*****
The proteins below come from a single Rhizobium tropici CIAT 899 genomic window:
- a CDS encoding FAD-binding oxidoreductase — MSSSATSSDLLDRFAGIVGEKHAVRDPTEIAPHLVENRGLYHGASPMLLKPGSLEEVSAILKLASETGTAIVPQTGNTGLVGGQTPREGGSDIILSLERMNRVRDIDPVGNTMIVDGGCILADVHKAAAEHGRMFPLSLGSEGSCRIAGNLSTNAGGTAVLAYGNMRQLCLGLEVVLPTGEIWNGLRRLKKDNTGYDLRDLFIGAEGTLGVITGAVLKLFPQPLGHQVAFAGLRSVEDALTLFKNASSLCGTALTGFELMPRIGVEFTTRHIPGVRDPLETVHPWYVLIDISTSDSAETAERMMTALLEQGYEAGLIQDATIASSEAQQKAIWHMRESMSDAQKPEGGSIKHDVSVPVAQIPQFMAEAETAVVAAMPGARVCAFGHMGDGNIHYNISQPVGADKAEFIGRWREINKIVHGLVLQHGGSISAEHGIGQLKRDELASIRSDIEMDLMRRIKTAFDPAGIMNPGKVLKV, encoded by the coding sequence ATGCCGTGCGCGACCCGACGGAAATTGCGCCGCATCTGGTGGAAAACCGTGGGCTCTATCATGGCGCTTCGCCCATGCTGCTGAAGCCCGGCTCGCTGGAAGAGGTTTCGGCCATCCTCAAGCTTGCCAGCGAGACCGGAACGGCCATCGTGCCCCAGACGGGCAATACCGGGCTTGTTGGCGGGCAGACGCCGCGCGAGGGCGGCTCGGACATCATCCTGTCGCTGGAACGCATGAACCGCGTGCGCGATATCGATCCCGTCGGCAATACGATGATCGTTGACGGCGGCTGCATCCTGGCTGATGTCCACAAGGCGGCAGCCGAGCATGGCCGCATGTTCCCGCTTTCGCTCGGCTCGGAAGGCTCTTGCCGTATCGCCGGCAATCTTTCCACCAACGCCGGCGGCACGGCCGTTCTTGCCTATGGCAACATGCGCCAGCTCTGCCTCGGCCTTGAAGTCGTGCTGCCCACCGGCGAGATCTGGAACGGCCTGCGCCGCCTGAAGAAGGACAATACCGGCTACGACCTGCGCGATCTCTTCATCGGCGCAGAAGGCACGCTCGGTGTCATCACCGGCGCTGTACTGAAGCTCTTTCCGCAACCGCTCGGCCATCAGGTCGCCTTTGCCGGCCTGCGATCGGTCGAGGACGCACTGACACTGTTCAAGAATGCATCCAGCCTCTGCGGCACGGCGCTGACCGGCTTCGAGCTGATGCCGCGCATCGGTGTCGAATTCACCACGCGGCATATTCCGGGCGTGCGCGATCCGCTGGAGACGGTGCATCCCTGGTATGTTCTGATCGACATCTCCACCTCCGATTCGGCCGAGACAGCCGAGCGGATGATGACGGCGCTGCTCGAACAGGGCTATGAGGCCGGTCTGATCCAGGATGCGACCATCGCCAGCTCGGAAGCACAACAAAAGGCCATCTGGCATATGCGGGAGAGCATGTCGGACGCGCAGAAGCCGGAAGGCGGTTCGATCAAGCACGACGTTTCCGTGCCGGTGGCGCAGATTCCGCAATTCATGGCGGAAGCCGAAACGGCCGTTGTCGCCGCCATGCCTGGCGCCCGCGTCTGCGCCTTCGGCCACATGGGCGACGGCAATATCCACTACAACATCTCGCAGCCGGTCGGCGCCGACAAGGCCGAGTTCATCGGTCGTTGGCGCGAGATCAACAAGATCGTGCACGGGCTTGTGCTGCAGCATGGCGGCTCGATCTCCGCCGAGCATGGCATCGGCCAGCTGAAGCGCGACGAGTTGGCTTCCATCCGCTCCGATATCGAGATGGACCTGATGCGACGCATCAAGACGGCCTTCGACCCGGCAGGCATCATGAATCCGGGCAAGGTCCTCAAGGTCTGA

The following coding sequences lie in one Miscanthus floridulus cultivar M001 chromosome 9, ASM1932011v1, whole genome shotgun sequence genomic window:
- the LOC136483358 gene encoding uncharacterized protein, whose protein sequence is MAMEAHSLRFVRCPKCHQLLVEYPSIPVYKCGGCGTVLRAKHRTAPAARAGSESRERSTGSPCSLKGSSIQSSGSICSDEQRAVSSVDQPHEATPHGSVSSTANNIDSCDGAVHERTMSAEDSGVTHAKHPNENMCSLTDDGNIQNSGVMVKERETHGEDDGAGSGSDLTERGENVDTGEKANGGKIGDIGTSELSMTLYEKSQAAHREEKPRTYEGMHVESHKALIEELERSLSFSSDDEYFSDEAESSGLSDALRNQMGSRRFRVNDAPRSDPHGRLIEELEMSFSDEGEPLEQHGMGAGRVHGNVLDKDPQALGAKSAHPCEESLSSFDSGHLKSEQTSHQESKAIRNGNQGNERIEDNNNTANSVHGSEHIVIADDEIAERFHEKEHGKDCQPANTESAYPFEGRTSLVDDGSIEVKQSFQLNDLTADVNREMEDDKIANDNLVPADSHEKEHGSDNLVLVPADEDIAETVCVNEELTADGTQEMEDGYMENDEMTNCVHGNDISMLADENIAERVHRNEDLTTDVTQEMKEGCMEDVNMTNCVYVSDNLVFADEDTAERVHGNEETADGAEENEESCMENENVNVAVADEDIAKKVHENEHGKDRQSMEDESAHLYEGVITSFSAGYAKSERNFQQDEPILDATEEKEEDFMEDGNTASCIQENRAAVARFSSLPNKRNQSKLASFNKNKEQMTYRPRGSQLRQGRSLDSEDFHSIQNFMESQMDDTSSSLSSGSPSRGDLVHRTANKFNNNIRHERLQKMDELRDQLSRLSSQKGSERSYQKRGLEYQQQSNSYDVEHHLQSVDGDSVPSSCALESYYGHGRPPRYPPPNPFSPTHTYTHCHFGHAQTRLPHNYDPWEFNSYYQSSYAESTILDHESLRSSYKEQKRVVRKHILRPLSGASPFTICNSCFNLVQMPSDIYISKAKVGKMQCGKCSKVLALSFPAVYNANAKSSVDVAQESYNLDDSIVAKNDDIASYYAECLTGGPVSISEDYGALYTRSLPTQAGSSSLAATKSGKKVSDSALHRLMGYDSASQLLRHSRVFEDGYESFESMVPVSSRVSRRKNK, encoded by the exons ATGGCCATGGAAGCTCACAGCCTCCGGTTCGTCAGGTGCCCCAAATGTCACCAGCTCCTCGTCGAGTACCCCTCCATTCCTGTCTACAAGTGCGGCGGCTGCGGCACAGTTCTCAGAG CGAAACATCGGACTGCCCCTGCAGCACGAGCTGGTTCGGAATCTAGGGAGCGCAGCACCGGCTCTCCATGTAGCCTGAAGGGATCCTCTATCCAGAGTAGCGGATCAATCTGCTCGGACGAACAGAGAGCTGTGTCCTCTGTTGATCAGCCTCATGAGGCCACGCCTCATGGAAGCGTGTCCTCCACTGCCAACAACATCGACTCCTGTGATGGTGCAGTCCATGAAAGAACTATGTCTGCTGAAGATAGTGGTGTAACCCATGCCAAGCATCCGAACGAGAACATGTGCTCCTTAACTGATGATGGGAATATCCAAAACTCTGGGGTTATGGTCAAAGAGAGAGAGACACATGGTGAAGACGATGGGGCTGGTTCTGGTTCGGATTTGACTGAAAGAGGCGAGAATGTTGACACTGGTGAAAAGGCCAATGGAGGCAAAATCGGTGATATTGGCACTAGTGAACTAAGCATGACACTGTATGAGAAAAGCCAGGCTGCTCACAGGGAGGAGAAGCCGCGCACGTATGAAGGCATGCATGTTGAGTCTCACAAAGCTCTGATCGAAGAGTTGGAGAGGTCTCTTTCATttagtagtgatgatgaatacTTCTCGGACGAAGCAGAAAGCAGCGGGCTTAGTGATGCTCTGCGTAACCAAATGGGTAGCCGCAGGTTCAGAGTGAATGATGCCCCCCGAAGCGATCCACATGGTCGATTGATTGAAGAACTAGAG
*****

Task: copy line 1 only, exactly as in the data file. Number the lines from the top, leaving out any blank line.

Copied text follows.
The proteins below come from a single Rhizobium tropici CIAT 899 genomic window: